I don’t think people like to talk about it. It’s easier that way. We’ve made progress, but clearly not enough.
Some of you may have seen the mapping project. It’s fascinating, to say the least. Based on census data they are plotting the racial makeup of cities. Right now, if you went up to a Salem real estate agent and said “I want to live in an area of town with a lot of Hispanics” we can’t legally answer that question due to fair housing laws. We aren’t allowed to steer people towards or away from a specific area based on race, ethnicity…on and on. You know the drill. This law was borne out of necessity when white people wouldn’t sell a black person their home. Oregon had areas of towns where blacks were allowed to live and not live. Let’s face it. That was an ugly time in American history.
We’ve made progress for sure, but this mapping project turns fair housing law on its head.
Go ahead…mosey on over to the map…type in Salem, OR at the top…start hovering. You will see the racial makeup of the census areas pop up. Anyone that wants to live in a part of the city that is similar to their racial/ethnic origins just needs to click. You want to avoid a certain group. Click. You want a diverse neighborhood. Click.
I can honestly say in my 7 years as an agent, only one person asked to avoid a certain ethnic group. I was flabbergasted when it happened because I really didn’t think people would buy a home based on racial criteria. I am interested to see if being this transparent about our ongoing racial divide will help us to move forward, or hold us back. I’m interested to know what you…the local home buyer will do with this kind of information. Other than local school demographics, which is public information, there hasn’t been a way for homebuyers to steer themselves toward or away from certain areas based on race/ethnicity.
It is interesting to see the breakdown of ethnicity. I suppose it’s something that people already know, however. Publishing the data simply affirms common conceptions.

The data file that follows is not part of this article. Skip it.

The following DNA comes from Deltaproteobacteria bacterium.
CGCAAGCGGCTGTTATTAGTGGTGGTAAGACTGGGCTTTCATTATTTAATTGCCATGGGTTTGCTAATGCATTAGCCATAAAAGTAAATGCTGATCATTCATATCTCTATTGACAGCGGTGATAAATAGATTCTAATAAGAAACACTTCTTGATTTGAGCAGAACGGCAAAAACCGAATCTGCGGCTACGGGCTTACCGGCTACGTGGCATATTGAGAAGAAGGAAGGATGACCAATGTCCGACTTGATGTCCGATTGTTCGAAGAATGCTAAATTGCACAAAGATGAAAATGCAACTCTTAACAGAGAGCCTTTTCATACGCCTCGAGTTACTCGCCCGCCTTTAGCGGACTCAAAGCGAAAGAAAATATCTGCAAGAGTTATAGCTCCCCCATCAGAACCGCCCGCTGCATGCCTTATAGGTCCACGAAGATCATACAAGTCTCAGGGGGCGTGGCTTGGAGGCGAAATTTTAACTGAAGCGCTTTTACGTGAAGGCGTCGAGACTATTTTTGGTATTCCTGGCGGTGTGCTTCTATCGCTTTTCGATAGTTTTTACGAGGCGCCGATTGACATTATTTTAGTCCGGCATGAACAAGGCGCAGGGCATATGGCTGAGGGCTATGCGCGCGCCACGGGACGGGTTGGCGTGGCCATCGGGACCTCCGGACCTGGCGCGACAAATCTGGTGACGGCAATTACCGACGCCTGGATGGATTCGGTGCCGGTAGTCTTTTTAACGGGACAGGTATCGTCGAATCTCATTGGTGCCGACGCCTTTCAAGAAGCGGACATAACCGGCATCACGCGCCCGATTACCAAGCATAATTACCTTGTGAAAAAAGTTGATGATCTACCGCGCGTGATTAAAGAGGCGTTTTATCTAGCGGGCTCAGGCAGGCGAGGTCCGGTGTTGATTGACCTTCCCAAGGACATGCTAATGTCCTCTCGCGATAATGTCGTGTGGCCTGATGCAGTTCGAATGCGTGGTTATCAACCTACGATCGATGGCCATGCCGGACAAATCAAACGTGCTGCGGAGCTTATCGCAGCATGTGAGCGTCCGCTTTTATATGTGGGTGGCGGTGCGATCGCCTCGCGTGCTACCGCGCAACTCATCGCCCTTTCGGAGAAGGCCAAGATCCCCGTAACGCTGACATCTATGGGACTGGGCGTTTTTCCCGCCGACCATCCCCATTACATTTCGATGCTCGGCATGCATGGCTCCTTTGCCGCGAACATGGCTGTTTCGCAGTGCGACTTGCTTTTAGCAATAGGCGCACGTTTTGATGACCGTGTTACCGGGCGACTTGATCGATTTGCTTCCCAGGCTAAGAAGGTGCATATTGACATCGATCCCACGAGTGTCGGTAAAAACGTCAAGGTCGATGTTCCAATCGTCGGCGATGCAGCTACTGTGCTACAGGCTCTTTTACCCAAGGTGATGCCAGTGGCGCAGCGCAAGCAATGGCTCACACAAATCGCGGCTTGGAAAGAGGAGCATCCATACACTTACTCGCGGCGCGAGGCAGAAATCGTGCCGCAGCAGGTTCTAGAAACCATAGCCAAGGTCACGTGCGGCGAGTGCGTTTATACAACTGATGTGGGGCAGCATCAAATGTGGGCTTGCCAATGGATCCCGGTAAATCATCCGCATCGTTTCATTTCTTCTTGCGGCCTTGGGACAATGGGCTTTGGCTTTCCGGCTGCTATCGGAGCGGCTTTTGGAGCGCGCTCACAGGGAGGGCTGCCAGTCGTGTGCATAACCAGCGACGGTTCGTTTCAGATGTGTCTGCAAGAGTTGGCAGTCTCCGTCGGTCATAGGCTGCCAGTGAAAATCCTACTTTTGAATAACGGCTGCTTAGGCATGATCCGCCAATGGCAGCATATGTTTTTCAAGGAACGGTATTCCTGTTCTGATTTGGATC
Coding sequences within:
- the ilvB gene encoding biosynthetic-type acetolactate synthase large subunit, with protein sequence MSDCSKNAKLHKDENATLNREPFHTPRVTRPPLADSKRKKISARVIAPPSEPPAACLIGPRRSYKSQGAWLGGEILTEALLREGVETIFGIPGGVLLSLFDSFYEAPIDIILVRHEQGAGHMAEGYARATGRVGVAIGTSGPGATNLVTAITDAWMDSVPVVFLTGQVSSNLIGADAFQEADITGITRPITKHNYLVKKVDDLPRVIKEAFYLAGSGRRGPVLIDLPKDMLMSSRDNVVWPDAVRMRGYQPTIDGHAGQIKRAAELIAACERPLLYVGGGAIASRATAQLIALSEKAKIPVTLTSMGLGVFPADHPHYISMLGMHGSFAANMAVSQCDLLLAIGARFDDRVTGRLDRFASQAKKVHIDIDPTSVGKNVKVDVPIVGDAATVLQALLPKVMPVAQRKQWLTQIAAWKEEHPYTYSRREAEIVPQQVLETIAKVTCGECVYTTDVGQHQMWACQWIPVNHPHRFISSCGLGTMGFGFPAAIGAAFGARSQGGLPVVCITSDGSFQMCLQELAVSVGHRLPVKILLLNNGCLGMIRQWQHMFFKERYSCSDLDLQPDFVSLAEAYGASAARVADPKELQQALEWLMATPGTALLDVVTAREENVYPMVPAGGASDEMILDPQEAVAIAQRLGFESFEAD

My thought is that lack of information could never end discrimination. We are a long way from being a color-blind people, so perhaps we should focus on discourse and tolerance. When I think about it that way, I say bring on the transparency. At least it changes the closeted whispers into visible conversations.
I like what you said about closeted whispers because when you live in an area you just know. I think it is unfortunate that we can’t have open conversations about racial issues and I would love to have people talking about where we are moving forward and things that pull us back.
Living in the south, I can tell you that I’ve been asked that question many more times than once, Melina. We have always fallen back on the “drive the neighborhood” response to avoid any hint of discrimination on our part, but the reality is that most people want to live near people that are like them. Whether that is based on color, religion, economic status, etc, it’s a concern for a large number of home buyers. Should we be more tolerant of differences? Of course. Are most people? Not really.
Lisa I realized that the map has a pull down section and you can also look at incomes on there as well, although the nature of the homes tends to tell you about people’s incomes.
I think we all know that people prefer to be around people like themselves whether it is education level, income, race, religion, or some other criteria. It’s just easier to relate to someone that you already have some common ground for a friendship. I just find it really jarring to see just how divisive we are and that it occurs the same way in every city. Atlanta which is supposed to be a champion of diversity still had a clear racial divide.